λ(t|x) = λ0(t) exp(β^Tx)
where λ0(t) is an unspecified baseline hazard at time t and X is the vector of covariates, β is a p-dimensional vector of coefficient.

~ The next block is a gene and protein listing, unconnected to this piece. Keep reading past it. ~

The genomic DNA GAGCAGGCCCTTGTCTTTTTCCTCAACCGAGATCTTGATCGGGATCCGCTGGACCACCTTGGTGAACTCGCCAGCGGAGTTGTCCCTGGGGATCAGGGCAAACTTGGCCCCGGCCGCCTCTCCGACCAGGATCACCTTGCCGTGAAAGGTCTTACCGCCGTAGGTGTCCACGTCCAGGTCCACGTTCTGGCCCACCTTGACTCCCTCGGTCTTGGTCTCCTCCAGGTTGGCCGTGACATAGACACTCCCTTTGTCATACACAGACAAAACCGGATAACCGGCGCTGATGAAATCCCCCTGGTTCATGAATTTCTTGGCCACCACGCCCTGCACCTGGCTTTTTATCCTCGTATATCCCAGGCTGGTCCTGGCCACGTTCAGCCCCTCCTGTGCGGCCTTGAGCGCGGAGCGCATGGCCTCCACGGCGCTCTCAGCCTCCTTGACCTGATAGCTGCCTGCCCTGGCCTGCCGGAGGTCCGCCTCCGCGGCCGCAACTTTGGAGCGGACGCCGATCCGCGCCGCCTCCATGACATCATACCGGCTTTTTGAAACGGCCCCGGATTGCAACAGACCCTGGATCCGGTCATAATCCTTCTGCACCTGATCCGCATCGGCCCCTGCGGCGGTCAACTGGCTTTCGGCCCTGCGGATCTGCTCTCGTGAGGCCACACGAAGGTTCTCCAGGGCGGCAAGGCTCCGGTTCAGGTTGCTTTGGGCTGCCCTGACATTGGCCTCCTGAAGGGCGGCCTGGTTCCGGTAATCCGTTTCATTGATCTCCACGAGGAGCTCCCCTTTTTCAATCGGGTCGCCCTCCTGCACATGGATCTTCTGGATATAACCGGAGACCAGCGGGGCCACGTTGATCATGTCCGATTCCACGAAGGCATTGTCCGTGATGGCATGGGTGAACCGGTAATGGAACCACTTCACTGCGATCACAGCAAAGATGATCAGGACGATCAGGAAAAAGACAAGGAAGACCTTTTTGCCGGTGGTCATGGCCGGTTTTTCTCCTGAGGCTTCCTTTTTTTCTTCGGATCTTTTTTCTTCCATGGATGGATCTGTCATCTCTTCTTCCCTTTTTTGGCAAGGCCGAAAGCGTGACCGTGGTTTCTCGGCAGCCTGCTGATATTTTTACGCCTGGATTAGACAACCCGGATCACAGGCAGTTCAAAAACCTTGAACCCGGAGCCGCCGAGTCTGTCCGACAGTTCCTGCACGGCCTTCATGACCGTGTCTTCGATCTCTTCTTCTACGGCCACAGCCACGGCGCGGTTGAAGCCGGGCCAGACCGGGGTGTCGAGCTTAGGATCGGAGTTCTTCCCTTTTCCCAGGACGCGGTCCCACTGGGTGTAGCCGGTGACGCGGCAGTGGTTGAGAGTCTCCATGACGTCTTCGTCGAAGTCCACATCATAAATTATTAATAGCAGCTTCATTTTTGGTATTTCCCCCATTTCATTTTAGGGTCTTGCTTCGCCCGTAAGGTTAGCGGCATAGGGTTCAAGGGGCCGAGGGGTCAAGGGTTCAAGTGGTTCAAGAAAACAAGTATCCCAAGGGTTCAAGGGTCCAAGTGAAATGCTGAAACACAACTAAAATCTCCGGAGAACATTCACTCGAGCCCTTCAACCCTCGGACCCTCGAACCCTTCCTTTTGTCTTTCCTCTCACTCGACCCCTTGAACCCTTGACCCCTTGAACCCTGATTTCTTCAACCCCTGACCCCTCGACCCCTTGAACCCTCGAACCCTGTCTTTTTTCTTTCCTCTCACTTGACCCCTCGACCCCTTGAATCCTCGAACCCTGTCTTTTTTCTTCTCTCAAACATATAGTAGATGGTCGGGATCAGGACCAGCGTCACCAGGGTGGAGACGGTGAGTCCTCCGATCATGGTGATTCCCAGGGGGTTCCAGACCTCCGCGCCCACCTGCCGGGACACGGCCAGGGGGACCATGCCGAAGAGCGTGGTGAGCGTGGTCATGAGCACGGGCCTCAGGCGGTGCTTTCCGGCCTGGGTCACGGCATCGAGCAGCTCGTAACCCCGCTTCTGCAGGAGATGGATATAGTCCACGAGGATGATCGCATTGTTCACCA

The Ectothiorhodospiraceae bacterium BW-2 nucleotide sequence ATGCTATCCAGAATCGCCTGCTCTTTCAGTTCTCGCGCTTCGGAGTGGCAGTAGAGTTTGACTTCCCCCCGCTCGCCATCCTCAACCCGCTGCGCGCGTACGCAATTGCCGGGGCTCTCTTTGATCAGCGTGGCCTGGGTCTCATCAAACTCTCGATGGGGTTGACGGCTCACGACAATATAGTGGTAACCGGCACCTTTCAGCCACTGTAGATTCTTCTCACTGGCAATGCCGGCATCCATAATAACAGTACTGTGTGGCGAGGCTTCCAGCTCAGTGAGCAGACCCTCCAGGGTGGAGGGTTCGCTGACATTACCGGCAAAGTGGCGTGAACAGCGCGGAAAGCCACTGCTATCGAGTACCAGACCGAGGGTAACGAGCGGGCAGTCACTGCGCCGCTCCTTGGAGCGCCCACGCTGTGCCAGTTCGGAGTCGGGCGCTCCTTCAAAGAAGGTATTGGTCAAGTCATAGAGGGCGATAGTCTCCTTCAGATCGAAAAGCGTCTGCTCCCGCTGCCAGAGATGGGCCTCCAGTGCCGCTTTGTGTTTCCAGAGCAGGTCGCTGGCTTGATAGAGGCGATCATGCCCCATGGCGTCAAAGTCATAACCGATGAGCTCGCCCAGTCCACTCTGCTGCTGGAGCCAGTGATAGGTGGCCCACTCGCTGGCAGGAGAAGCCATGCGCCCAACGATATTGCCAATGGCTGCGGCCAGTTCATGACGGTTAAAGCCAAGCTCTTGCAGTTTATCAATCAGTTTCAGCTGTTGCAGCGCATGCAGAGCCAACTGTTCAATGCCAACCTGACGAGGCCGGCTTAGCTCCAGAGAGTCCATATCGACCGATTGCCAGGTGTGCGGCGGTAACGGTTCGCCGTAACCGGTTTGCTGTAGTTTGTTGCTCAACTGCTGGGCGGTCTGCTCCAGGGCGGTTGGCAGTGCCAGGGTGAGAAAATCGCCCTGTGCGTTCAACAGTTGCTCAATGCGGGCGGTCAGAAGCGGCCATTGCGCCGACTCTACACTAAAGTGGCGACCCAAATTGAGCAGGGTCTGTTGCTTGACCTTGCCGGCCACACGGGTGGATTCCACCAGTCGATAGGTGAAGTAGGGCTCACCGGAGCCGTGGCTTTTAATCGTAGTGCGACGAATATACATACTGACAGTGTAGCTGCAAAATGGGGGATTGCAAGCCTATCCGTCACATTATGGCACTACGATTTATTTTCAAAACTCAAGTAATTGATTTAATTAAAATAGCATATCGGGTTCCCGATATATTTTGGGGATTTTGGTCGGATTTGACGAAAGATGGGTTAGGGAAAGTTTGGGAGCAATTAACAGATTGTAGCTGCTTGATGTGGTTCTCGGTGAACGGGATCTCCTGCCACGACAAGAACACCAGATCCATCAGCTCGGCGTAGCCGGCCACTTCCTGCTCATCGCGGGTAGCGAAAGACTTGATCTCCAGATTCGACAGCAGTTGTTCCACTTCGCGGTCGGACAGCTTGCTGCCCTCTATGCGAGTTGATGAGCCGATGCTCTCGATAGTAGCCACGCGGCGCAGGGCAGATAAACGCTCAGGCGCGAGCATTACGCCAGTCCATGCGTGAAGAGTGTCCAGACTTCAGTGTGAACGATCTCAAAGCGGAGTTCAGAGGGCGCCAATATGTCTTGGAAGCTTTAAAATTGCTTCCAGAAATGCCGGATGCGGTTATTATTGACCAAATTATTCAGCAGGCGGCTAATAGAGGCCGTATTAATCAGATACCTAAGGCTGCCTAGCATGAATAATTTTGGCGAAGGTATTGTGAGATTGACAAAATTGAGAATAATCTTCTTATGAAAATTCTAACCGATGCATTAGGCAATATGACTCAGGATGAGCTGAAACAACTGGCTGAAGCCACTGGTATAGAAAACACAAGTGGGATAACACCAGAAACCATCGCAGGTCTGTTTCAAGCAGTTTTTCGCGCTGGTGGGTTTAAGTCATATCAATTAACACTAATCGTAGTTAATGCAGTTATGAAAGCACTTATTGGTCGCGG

In this thesis, the Cox model is considered under the view point of experimental design. The estimability of the parameter β0 in the Cox model, where β0 denotes the true value of β, and the choice of optimal covariates are investigated. We give new representations of the observed information matrix In(β) and extend results for the Cox model of Andersen and Gill (1982). In this way conditions for the estimability of β0 are formulated. Under some regularity conditions, ∑ is the inverse of the asymptotic variance matrix of the MPLE of β0 in the Cox model and then some properties of the asymptotic variance matrix of the MPLE are highlighted. Based on the results of asymptotic estimability, the calculation of local optimal covariates is considered and shown in examples. In a sensitivity analysis, the efficiency of given covariates is calculated. For neighborhoods of the exponential models, the efficiencies have then been found. It is appeared that for fixed parameters β0, the efficiencies do not change very much for different baseline hazard functions. Some proposals for applicable optimal covariates and a calculation procedure for finding optimal covariates are discussed.